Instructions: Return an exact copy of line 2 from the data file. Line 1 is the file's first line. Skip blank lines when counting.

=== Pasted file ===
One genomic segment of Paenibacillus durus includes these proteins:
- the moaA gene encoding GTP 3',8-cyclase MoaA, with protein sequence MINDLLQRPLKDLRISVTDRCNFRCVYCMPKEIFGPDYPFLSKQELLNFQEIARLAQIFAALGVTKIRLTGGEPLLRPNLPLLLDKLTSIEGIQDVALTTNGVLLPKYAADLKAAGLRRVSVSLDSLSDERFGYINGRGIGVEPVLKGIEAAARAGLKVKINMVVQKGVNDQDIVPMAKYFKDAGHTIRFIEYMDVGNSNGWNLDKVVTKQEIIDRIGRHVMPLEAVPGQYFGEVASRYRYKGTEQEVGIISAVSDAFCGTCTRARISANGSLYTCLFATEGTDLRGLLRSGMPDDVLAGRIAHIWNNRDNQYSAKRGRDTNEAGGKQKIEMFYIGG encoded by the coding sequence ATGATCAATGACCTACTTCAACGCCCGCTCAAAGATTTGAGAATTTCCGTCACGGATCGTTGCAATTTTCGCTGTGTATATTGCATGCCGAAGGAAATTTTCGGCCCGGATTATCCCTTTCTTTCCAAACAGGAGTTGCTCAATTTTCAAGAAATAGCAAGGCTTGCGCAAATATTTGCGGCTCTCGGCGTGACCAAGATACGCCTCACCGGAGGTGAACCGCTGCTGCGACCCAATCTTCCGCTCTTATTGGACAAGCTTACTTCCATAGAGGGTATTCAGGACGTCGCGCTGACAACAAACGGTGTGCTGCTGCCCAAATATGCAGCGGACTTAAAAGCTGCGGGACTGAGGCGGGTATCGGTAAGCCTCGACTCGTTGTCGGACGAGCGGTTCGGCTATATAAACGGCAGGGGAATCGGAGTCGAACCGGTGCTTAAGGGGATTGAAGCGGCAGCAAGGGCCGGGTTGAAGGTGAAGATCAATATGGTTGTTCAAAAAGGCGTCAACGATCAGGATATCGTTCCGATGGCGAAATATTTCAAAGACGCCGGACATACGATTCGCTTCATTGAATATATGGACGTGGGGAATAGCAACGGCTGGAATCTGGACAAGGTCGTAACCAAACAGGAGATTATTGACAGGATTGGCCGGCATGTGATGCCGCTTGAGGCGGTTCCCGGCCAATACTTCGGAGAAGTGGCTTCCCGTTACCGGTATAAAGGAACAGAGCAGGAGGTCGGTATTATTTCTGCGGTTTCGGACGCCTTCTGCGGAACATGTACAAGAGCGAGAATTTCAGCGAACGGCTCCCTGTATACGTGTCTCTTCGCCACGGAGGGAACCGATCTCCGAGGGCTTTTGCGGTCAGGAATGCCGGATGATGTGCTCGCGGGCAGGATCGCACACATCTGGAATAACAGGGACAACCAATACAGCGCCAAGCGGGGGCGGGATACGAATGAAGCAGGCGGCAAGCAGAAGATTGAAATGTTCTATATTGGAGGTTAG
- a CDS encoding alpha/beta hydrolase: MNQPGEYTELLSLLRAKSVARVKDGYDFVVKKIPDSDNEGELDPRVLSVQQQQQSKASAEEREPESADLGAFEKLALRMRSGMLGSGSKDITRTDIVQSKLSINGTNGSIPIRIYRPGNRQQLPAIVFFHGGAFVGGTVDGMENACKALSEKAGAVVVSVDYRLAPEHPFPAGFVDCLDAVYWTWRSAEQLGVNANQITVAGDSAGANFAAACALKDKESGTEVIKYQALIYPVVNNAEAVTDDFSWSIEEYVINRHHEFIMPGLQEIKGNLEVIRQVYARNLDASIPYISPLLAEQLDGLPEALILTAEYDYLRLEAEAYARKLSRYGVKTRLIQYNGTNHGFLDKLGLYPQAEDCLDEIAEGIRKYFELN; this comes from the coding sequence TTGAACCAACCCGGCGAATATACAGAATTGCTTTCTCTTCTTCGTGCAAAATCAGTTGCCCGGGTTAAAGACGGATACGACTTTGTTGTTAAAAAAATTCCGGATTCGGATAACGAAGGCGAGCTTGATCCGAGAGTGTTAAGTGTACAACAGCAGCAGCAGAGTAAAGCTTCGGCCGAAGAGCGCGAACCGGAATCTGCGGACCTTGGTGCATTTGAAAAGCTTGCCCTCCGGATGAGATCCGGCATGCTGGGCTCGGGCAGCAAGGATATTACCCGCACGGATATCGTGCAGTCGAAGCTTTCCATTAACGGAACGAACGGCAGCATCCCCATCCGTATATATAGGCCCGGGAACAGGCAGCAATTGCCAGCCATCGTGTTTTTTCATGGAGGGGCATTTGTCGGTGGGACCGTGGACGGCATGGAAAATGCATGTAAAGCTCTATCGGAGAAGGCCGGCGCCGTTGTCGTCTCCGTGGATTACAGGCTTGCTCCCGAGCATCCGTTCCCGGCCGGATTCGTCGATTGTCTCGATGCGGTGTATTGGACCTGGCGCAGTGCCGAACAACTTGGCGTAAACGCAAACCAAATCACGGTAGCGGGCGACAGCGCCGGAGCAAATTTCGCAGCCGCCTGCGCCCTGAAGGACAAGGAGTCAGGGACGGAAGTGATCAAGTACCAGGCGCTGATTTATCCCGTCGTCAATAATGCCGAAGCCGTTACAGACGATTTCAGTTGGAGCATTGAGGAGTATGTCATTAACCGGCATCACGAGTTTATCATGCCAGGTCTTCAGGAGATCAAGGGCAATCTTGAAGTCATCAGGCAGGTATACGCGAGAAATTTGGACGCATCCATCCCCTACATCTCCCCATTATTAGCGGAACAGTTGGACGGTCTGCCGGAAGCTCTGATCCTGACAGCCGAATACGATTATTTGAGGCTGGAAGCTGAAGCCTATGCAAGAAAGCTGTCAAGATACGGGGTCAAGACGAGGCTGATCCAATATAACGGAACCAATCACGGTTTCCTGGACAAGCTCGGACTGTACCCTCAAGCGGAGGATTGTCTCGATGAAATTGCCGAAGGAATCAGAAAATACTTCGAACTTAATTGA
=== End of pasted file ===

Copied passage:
- the moaA gene encoding GTP 3',8-cyclase MoaA, with protein sequence MINDLLQRPLKDLRISVTDRCNFRCVYCMPKEIFGPDYPFLSKQELLNFQEIARLAQIFAALGVTKIRLTGGEPLLRPNLPLLLDKLTSIEGIQDVALTTNGVLLPKYAADLKAAGLRRVSVSLDSLSDERFGYINGRGIGVEPVLKGIEAAARAGLKVKINMVVQKGVNDQDIVPMAKYFKDAGHTIRFIEYMDVGNSNGWNLDKVVTKQEIIDRIGRHVMPLEAVPGQYFGEVASRYRYKGTEQEVGIISAVSDAFCGTCTRARISANGSLYTCLFATEGTDLRGLLRSGMPDDVLAGRIAHIWNNRDNQYSAKRGRDTNEAGGKQKIEMFYIGG encoded by the coding sequence ATGATCAATGACCTACTTCAACGCCCGCTCAAAGATTTGAGAATTTCCGTCACGGATCGTTGCAATTTTCGCTGTGTATATTGCATGCCGAAGGAAATTTTCGGCCCGGATTATCCCTTTCTTTCCAAACAGGAGTTGCTCAATTTTCAAGAAATAGCAAGGCTTGCGCAAATATTTGCGGCTCTCGGCGTGACCAAGATACGCCTCACCGGAGGTGAACCGCTGCTGCGACCCAATCTTCCGCTCTTATTGGACAAGCTTACTTCCATAGAGGGTATTCAGGACGTCGCGCTGACAACAAACGGTGTGCTGCTGCCCAAATATGCAGCGGACTTAAAAGCTGCGGGACTGAGGCGGGTATCGGTAAGCCTCGACTCGTTGTCGGACGAGCGGTTCGGCTATATAAACGGCAGGGGAATCGGAGTCGAACCGGTGCTTAAGGGGATTGAAGCGGCAGCAAGGGCCGGGTTGAAGGTGAAGATCAATATGGTTGTTCAAAAAGGCGTCAACGATCAGGATATCGTTCCGATGGCGAAATATTTCAAAGACGCCGGACATACGATTCGCTTCATTGAATATATGGACGTGGGGAATAGCAACGGCTGGAATCTGGACAAGGTCGTAACCAAACAGGAGATTATTGACAGGATTGGCCGGCATGTGATGCCGCTTGAGGCGGTTCCCGGCCAATACTTCGGAGAAGTGGCTTCCCGTTACCGGTATAAAGGAACAGAGCAGGAGGTCGGTATTATTTCTGCGGTTTCGGACGCCTTCTGCGGAACATGTACAAGAGCGAGAATTTCAGCGAACGGCTCCCTGTATACGTGTCTCTTCGCCACGGAGGGAACCGATCTCCGAGGGCTTTTGCGGTCAGGAATGCCGGATGATGTGCTCGCGGGCAGGATCGCACACATCTGGAATAACAGGGACAACCAATACAGCGCCAAGCGGGGGCGGGATACGAATGAAGCAGGCGGCAAGCAGAAGATTGAAATGTTCTATATTGGAGGTTAG